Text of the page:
Seeking to rid the nation’s politics of ambiguous language that clouds the true meaning of politicians’ plans and government’s policies, a team of UK government employees has created an official style guide for both internal communications and public statements, reports the Independent.

The goal is to require government officials to use clear, precise terminology so that citizens can understand what exactly their government is saying and doing. As the Independent relays:

Out goes ‘deliver’. Pizzas and post are delivered, it points out, not abstract concepts like ‘improvements’ or ‘priorities’.

Officials can no long ‘drive’ anything out (unless it is cattle) or ‘foster’ (unless it is children).

Tackling is also banned (unless Sir Humphrey or Terri Coverley are playing rugby or football) while the ‘key’ should always be in the lock.

Overall more than 30 terms of jargon that have crept into Government announcements and policy documents over the years have been placed off-limits.

The message to politicians and government officials is: Be clear and say what you mean.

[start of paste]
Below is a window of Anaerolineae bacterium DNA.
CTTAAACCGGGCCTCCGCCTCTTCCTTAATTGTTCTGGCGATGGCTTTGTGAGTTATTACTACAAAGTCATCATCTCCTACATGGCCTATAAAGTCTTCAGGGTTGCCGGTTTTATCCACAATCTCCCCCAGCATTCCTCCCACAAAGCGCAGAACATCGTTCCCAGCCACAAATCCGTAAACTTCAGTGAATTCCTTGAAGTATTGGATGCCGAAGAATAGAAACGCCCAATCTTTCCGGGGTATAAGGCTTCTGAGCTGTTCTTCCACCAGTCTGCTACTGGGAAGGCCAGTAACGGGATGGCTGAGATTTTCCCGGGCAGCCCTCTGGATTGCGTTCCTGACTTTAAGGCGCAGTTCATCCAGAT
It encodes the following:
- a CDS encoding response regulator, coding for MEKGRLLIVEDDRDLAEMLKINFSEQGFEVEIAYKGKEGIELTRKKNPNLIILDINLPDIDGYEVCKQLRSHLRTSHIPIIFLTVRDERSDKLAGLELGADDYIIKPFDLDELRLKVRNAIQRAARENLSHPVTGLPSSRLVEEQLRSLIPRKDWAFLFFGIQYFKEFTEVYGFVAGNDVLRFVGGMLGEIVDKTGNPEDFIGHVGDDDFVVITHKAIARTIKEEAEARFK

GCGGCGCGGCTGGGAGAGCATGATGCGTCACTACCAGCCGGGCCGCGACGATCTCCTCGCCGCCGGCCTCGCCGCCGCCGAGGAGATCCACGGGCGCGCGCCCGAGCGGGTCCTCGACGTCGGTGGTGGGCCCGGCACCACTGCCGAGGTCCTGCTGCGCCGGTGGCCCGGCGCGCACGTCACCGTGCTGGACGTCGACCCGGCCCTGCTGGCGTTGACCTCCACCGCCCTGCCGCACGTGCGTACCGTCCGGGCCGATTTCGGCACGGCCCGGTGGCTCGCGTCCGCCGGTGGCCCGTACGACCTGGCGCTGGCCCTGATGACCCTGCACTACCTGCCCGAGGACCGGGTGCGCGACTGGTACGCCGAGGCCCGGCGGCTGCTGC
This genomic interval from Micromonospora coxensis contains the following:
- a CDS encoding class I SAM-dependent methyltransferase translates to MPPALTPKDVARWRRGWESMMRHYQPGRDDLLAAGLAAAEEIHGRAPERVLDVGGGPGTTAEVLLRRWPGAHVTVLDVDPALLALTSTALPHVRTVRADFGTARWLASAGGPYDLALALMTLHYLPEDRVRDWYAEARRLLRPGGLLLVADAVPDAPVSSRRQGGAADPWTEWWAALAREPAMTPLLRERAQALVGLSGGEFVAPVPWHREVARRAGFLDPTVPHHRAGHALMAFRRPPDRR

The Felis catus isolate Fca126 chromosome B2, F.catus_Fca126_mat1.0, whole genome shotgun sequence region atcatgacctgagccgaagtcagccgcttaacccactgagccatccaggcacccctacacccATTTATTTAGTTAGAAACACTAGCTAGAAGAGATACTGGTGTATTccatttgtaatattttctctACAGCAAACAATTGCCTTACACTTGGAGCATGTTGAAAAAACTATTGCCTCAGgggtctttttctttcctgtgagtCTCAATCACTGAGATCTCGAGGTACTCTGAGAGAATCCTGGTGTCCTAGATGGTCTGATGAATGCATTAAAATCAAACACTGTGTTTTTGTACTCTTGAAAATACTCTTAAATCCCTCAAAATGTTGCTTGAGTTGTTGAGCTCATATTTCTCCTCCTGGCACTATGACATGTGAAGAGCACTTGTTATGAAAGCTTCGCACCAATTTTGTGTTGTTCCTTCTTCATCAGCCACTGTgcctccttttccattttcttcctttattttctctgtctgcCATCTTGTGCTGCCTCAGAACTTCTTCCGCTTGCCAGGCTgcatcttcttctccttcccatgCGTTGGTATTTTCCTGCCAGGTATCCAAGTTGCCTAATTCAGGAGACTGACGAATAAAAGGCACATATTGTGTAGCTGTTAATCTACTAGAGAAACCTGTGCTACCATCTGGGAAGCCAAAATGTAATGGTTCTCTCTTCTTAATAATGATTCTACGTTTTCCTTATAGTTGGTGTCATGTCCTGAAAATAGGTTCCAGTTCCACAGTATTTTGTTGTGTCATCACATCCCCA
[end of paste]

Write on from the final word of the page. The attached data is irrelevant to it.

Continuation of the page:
Whether this directive will have any effect is yet to be seen, but it is good to see the British working to make their government and politicians speak and write understandably and honestly. This is an example that the United States should follow—and that both countries should extend to the formulation and evaluation of laws.

Unclear laws, riddled with non-objective wording, leave citizens in the lurch as to whether a given action is legal or illegal. Antitrust laws, for instance, outlaw “anti-competitive” behavior. What does that mean? No one knows, and no objective definition can be formulated. So how is it enforced? Government bureaucrats and government-paid lawyers decide ad hoc what they feel is “anti-competitive” in a given situation, and they prosecute companies accordingly. The meaning of the law is unclear, so the implementation of the law is arbitrary.

Likewise, insider trading laws forbid the exchange of securities based on “too much” knowledge. What constitutes too much knowledge? This is to be decided after the fact by bureaucrats, lawyers, and courts. Again, the law is unclear, so its enforcement is arbitrary.

Were clarity of meaning a requirement of law, neither antitrust laws nor insider trading laws—nor countless other non-objective laws—would be passed or permitted to remain on the books. (Clarity is, of course, not the only aspect of objective law, but is is a key aspect.)

So, bravo to the Brits for their attempt to require their government to be clear. Perhaps Americans will follow suit and begin cleaning up the muck in U.S. politics.

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Creative Commons Image: Martin Fisch

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